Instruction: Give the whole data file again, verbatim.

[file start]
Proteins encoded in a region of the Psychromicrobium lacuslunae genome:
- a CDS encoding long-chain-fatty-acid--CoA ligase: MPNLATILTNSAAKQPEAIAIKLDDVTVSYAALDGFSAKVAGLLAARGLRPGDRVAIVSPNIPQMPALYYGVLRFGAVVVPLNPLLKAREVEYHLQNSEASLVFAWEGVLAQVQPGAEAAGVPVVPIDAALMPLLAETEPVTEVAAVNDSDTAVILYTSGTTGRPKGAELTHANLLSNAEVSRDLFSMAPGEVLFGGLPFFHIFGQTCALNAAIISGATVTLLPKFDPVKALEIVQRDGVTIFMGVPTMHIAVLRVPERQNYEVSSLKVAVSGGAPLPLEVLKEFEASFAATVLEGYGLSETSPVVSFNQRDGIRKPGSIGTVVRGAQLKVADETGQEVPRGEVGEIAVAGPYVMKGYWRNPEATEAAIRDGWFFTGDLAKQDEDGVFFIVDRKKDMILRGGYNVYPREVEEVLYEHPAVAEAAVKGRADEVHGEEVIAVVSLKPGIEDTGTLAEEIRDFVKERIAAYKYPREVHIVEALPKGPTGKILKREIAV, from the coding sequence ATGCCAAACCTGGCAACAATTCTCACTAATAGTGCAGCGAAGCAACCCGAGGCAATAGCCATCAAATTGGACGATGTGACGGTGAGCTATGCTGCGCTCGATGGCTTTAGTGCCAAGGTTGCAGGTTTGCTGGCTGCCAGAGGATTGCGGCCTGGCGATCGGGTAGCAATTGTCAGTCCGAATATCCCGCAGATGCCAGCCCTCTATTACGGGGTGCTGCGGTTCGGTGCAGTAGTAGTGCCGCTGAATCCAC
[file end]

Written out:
Proteins encoded in a region of the Psychromicrobium lacuslunae genome:
- a CDS encoding long-chain-fatty-acid--CoA ligase: MPNLATILTNSAAKQPEAIAIKLDDVTVSYAALDGFSAKVAGLLAARGLRPGDRVAIVSPNIPQMPALYYGVLRFGAVVVPLNPLLKAREVEYHLQNSEASLVFAWEGVLAQVQPGAEAAGVPVVPIDAALMPLLAETEPVTEVAAVNDSDTAVILYTSGTTGRPKGAELTHANLLSNAEVSRDLFSMAPGEVLFGGLPFFHIFGQTCALNAAIISGATVTLLPKFDPVKALEIVQRDGVTIFMGVPTMHIAVLRVPERQNYEVSSLKVAVSGGAPLPLEVLKEFEASFAATVLEGYGLSETSPVVSFNQRDGIRKPGSIGTVVRGAQLKVADETGQEVPRGEVGEIAVAGPYVMKGYWRNPEATEAAIRDGWFFTGDLAKQDEDGVFFIVDRKKDMILRGGYNVYPREVEEVLYEHPAVAEAAVKGRADEVHGEEVIAVVSLKPGIEDTGTLAEEIRDFVKERIAAYKYPREVHIVEALPKGPTGKILKREIAV, from the coding sequence ATGCCAAACCTGGCAACAATTCTCACTAATAGTGCAGCGAAGCAACCCGAGGCAATAGCCATCAAATTGGACGATGTGACGGTGAGCTATGCTGCGCTCGATGGCTTTAGTGCCAAGGTTGCAGGTTTGCTGGCTGCCAGAGGATTGCGGCCTGGCGATCGGGTAGCAATTGTCAGTCCGAATATCCCGCAGATGCCAGCCCTCTATTACGGGGTGCTGCGGTTCGGTGCAGTAGTAGTGCCGCTGAATCCAC